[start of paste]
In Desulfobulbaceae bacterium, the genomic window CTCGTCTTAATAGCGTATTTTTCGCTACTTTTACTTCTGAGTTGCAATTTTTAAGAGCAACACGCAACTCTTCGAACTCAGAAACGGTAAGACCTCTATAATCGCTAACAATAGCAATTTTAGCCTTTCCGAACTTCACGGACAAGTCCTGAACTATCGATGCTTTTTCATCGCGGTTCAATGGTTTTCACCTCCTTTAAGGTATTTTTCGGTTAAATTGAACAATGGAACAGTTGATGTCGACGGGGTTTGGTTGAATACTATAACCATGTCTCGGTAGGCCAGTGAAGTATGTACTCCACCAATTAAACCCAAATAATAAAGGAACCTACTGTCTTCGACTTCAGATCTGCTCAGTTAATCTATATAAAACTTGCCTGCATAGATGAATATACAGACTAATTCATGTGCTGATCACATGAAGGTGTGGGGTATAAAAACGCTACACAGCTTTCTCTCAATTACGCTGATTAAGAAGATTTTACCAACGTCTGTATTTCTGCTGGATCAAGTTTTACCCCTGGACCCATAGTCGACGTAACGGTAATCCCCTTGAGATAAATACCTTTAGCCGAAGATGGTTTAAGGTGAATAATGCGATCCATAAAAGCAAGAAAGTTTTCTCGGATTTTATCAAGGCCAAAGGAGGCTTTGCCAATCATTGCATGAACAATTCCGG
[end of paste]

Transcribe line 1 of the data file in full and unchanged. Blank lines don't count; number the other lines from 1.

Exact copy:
In Desulfobulbaceae bacterium, the genomic window CTCGTCTTAATAGCGTATTTTTCGCTACTTTTACTTCTGAGTTGCAATTTTTAAGAGCAACACGCAACTCTTCGAACTCAGAAACGGTAAGACCTCTATAATCGCTAACAATAGCAATTTTAGCCTTTCCGAACTTCACGGACAAGTCCTGAACTATCGATGCTTTTTCATCGCGGTTCAATGGTTTTCACCTCCTTTAAGGTATTTTTCGGTTAAATTGAACAATGGAACAGTTGATGTCGACGGGGTTTGGTTGAATACTATAACCATGTCTCGGTAGGCCAGTGAAGTATGTACTCCACCAATTAAACCCAAATAATAAAGGAACCTACTGTCTTCGACTTCAGATCTGCTCAGTTAATCTATATAAAACTTGCCTGCATAGATGAATATACAGACTAATTCATGTGCTGATCACATGAAGGTGTGGGGTATAAAAACGCTACACAGCTTTCTCTCAATTACGCTGATTAAGAAGATTTTACCAACGTCTGTATTTCTGCTGGATCAAGTTTTACCCCTGGACCCATAGTCGACGTAACGGTAATCCCCTTGAGATAAATACCTTTAGCCGAAGATGGTTTAAGGTGAATAATGCGATCCATAAAAGCAAGAAAGTTTTCTCGGATTTTATCAAGGCCAAAGGAGGCTTTGCCAATCATTGCATGAACAATTCCGG